How the Games Industry Can Adapt to VR Popularity
Over the last several years, we have seen significant adoption of virtual reality headsets. In 2017, UK based market research firm YouGov revealed that virtual reality headsets are experiencing much higher levels of early adoption than mobile tablets and wearables (such as the Apple Watch and the FitBit). In the study, titled VR: A Deeper Perspective, it was revealed that VR ownership had doubled in between quarters, increasing from 3% of the British population owning a headset in Q4 2016 compared to 6% ownership in Q1 2017.
With such rapid adoption of the technology, it’s important to ask how VR could possibly impact the games industry. It’s also important to discuss how the industry could adopt, making space for VR headsets and not naiively dismissing them as a novelty.
Games Can Become More Immersive
The immersive potential of virtual reality headsets has been one of the technology’s biggest selling points. Developers and manufacturers of VR headsets alike have spoken about the ‘atmospheric’ nature of the tech and how, by bringing these experiences right up to our faces, we can feel much more immersed and submerged in the fictional worlds.
We have already seen a heavy slate of immersive VR games, such as medieval fantasy title Skyrim VR and massively multiplayer space exploration title Elite Dangerous. These games are large and expansive but how can developers make other games for VR? How can the games offered by companies like William Hill also make the jump to VR headsets? Could slots such as Arcade Bomb use audio features to make the sounds of an explosion ricochet around a VR headset? Or could Wild Wild Chest use the twang of a guitar and the red dust of the plains to make players feel more involved?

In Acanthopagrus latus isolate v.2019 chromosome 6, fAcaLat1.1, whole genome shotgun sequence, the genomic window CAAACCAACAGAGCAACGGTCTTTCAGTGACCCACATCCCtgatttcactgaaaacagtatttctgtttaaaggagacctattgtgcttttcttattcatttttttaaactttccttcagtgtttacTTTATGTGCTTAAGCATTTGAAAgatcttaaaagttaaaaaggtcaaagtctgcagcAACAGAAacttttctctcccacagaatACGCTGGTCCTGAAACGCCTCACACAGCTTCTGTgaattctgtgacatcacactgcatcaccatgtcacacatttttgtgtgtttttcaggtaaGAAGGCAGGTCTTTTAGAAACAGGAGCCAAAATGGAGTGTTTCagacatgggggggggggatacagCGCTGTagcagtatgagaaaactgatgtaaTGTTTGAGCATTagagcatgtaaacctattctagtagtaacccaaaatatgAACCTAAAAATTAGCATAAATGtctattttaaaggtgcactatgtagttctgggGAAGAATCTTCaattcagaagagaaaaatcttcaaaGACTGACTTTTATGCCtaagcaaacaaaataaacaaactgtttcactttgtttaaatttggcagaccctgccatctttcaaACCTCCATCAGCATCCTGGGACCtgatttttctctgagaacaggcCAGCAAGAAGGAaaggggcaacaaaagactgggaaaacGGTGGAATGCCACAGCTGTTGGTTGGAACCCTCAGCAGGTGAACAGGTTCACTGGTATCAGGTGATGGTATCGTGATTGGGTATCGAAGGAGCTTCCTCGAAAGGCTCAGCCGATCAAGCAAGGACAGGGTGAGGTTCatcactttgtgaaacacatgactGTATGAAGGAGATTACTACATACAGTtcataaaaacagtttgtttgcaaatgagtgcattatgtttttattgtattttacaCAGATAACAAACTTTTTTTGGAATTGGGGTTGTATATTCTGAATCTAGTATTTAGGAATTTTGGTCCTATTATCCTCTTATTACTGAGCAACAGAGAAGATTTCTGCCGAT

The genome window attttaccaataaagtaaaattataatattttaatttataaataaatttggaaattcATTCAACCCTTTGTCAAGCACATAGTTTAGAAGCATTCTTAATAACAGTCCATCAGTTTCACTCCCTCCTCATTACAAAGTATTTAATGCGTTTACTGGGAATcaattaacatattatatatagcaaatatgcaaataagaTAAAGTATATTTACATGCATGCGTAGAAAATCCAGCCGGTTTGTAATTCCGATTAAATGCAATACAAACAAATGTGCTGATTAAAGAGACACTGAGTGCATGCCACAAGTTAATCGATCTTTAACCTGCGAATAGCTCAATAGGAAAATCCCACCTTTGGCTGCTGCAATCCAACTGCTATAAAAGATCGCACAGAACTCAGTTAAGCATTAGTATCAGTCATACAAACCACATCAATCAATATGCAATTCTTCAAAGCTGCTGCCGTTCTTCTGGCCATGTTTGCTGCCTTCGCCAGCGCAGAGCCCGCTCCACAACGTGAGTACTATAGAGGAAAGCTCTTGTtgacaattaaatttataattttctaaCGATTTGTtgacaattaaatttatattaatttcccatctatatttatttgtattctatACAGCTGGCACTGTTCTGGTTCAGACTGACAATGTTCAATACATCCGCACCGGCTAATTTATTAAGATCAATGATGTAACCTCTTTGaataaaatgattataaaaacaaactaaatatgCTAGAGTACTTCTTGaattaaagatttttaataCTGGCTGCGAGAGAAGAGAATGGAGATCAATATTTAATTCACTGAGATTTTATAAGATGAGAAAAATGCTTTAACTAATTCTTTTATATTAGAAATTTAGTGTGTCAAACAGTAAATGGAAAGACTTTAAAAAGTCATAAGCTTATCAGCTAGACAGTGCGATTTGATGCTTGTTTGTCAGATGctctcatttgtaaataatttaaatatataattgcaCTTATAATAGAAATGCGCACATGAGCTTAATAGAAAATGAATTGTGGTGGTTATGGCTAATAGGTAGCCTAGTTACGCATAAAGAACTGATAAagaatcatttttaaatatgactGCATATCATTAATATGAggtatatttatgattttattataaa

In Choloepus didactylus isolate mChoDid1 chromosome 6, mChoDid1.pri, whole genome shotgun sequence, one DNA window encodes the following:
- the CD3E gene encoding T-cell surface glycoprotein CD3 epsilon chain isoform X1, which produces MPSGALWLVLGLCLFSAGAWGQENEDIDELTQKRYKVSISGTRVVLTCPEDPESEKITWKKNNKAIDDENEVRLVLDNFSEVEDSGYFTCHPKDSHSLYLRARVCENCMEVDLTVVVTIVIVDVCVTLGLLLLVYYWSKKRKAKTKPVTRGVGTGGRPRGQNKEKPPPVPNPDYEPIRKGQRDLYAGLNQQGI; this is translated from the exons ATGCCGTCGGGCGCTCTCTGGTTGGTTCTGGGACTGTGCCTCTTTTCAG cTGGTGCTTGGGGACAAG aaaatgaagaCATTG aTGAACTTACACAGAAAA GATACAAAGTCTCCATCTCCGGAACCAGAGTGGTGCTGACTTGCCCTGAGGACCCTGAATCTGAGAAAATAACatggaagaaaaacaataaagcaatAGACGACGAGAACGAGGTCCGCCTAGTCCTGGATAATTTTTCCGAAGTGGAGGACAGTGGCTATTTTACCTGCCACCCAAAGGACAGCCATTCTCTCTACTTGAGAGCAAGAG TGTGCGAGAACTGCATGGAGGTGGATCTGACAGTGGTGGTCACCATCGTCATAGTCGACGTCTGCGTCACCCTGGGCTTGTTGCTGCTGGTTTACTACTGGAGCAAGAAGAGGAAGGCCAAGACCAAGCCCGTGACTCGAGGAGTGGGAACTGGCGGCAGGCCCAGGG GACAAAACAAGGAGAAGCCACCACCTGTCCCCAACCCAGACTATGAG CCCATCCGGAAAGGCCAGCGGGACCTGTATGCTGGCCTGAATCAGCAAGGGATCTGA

Making a game for a VR headset is about a lot more than just making the software compatible with the hardware. It is about making players feel as though the game is designed for VR, specifically, and focusing on the immersion is one of the best ways to do that.
Reconsidering What Makes a ‘Game’
Some of the best VR games available today include those in traditional genres such as shooter Superhot VR and sports title Sprint Vector. But VR also includes non-traditional titles such as bomb defusing party game Keep Talking and Nobody Explodes in which players must work together, communicating effectively to solve a series of puzzles attached to the explosive. Some popular VR experiences also include Everest VR which lets players experience the mountain and social experiences like Facebook’s VR Space.
Party games outside of VR look like puzzle games, multiplayer shooters and sports simulation titles and social experiences look like Twitter and Facebook. But with increased adoption of VR, it means that developers can rethink what makes a game and how else they can entertain players.
As more and more people purchase VR headsets and embrace the potential of the tech, developers will have to switch things up. That may mean making more tweaks to immersion and game genre but it will be exciting to see what they can come up with.